Robbie Williams was particularly disturbed to discover he and his family had been followed and photographed by a paparazzo as they holidayed in Sardinia.
The former Take That star said he felt "sick and violated" after finding that German newspapers had published images of himself, his wife Ayda Field and his 18-month-old daughter Teddy in swimwear.
The family were seemingly unaware that they were being photographed on the private property, and Williams took to Twitter to share the two newspaper clippings and voice his concern over the shots.
"So creepy, a man's been hiding in the bushes on private property taking pics of my baby girl," he posted. "We feel sick violated."
The photographer and the publications who ran the images could well be in violation of the UK Press Complaints Commission Editors’ Code of Practice.
So creepy, a man's been hiding in the bushes on private property taking pics of my baby girl,we feel sick violated. pic.twitter.com/3XAtQuX6SDRobbie Williams (@robbiewilliams) August 26, 2014
It states that "editors must not use the fame, notoriety or position of a parent or guardian as sole justification for publishing details of a child’s private life".
Earlier this year, the Duchess of Cambridge suffered similar embarrassment at the hands of the German press when magazine Bild published a series of photos of her bare bottom, taken as the royal family toured Australia and New Zealand.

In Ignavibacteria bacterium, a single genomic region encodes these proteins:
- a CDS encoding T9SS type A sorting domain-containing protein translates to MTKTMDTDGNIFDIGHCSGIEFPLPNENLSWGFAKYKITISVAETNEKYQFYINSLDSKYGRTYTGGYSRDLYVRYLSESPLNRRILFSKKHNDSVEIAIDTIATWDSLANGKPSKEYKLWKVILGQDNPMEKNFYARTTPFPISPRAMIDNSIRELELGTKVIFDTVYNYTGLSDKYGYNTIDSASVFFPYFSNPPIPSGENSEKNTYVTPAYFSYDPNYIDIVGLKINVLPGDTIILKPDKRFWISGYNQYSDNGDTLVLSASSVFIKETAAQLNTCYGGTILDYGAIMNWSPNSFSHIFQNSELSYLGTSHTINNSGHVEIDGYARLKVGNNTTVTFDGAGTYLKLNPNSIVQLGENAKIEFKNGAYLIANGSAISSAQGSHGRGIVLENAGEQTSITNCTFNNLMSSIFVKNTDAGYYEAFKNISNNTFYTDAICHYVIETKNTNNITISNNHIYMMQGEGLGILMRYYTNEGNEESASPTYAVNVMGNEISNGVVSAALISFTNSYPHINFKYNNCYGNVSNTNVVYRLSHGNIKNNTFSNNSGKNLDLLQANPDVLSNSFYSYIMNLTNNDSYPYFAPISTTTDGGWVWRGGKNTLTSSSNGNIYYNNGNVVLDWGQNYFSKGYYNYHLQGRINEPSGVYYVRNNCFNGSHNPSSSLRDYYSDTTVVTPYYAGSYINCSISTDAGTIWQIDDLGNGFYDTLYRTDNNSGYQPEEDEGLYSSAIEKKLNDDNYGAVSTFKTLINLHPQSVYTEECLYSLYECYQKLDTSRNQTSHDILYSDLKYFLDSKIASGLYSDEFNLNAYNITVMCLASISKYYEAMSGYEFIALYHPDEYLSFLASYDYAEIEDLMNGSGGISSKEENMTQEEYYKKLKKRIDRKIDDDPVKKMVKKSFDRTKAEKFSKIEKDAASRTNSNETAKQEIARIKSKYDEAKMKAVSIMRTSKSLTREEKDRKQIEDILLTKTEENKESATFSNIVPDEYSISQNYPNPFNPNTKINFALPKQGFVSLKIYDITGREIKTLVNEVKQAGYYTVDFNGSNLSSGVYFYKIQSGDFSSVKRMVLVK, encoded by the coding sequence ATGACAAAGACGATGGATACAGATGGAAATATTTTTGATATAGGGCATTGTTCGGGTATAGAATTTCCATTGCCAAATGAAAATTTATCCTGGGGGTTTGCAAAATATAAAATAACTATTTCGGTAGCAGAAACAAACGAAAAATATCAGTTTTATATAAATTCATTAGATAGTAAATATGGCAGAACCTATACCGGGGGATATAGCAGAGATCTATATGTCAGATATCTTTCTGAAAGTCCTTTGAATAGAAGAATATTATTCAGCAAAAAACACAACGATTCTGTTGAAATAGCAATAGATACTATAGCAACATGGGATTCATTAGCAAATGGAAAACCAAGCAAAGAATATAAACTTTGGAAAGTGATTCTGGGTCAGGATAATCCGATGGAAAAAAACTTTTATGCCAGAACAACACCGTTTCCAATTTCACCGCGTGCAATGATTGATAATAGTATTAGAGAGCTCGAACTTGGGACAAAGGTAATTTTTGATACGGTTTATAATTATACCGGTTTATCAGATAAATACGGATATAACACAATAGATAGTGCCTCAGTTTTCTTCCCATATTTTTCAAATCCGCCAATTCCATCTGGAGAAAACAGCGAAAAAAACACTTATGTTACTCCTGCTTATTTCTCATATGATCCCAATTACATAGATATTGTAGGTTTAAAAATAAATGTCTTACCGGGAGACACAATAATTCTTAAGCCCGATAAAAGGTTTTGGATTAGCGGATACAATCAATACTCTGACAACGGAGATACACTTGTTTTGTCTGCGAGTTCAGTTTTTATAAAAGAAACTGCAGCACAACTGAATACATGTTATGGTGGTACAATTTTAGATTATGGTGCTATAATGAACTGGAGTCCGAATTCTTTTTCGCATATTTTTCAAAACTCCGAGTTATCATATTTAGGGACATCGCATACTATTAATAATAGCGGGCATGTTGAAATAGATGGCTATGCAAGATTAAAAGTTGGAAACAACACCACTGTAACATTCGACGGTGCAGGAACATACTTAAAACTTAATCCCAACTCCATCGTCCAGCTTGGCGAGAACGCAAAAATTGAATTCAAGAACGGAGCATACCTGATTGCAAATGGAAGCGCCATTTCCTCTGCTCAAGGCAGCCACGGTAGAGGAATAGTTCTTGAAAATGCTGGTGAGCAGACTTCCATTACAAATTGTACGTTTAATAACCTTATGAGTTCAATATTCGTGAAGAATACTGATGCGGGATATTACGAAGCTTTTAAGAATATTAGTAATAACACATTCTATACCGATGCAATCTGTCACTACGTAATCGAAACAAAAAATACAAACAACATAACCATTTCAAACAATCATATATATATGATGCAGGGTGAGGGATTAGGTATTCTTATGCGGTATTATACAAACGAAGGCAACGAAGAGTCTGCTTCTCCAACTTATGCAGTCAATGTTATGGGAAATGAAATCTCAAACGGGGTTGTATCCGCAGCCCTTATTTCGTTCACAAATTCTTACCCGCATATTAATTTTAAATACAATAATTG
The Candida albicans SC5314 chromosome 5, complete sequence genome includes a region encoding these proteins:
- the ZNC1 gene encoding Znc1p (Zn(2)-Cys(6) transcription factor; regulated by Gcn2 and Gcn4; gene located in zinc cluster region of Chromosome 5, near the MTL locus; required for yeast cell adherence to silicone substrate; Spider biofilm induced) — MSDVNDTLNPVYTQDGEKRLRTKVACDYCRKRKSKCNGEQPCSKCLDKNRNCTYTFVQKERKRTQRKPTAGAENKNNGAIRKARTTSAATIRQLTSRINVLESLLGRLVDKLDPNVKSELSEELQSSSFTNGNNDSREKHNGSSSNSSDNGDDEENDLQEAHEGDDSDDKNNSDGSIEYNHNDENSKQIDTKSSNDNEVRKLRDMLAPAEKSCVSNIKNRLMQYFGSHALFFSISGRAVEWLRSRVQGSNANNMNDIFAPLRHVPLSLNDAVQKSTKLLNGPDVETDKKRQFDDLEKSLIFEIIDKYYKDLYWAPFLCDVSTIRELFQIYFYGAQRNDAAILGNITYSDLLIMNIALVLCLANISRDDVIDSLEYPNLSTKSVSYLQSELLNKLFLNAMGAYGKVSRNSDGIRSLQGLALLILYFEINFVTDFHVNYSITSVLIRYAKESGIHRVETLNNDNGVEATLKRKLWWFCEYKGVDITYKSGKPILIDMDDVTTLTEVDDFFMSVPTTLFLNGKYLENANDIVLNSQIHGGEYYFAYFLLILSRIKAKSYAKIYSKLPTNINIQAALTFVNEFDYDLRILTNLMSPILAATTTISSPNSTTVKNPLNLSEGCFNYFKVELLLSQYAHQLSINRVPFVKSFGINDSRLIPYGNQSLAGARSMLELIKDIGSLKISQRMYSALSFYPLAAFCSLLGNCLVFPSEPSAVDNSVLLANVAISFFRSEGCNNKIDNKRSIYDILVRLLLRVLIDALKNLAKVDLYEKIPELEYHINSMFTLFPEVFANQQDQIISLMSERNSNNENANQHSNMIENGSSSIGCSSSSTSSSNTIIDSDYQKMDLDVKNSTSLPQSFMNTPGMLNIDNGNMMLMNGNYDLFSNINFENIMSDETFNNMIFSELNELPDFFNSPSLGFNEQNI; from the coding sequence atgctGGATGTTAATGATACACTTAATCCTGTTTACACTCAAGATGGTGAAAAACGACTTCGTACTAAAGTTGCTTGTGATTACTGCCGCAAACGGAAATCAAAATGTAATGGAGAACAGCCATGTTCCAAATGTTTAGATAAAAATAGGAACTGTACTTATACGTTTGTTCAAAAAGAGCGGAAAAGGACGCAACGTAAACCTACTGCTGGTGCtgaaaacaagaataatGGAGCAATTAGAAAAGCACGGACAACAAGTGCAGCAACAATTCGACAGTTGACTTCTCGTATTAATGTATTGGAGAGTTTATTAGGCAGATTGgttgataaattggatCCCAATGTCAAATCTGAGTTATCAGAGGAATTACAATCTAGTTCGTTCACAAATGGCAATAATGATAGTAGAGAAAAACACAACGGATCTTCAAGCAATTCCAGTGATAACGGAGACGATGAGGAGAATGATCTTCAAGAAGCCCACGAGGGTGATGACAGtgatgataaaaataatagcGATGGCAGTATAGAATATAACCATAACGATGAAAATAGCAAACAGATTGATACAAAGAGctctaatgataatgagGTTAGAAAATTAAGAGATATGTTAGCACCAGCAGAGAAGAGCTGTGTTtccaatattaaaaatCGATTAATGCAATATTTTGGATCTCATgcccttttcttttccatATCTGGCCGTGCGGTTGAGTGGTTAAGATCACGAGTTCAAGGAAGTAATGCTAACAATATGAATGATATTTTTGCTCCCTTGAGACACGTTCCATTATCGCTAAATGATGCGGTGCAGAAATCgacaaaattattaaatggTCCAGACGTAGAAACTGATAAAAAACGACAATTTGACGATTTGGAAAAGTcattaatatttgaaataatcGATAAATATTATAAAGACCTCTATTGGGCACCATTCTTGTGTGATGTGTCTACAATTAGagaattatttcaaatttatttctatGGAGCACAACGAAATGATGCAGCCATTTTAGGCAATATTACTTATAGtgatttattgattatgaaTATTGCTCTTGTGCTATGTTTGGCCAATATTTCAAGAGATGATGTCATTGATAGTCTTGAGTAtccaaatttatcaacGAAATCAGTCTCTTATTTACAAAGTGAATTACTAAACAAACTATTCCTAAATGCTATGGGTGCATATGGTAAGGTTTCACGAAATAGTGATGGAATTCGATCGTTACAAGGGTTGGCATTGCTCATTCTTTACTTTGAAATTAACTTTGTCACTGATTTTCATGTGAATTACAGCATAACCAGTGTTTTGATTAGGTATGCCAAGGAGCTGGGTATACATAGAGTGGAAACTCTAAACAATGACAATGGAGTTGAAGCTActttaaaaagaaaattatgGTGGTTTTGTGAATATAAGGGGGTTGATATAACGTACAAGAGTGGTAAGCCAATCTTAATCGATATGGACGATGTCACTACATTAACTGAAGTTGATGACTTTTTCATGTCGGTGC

The Duke and Duchess were visiting the Blue Mountains near Sydney when a blast of wind from a nearby helicopter blew up her Diane Von Furstenberg wrap dress and accidentally flashed her backside.
The newspaper published the revealing photograph in May alongside two other pictures of reality TV stars Kim and Kloe Kardashian, who were snapped in similarly compromising positions.
The translated caption read: "Khloe, Kim and Kate – backsides which have moved us these past few days."
It came less than two years after the royal couple sued French magazine Closer for running topless photographs of the Duchess, taken as the couple holidayed at a chateau in the Provence region.
The Palace labelled the publication of the images a "grotesque" invasion of privacy.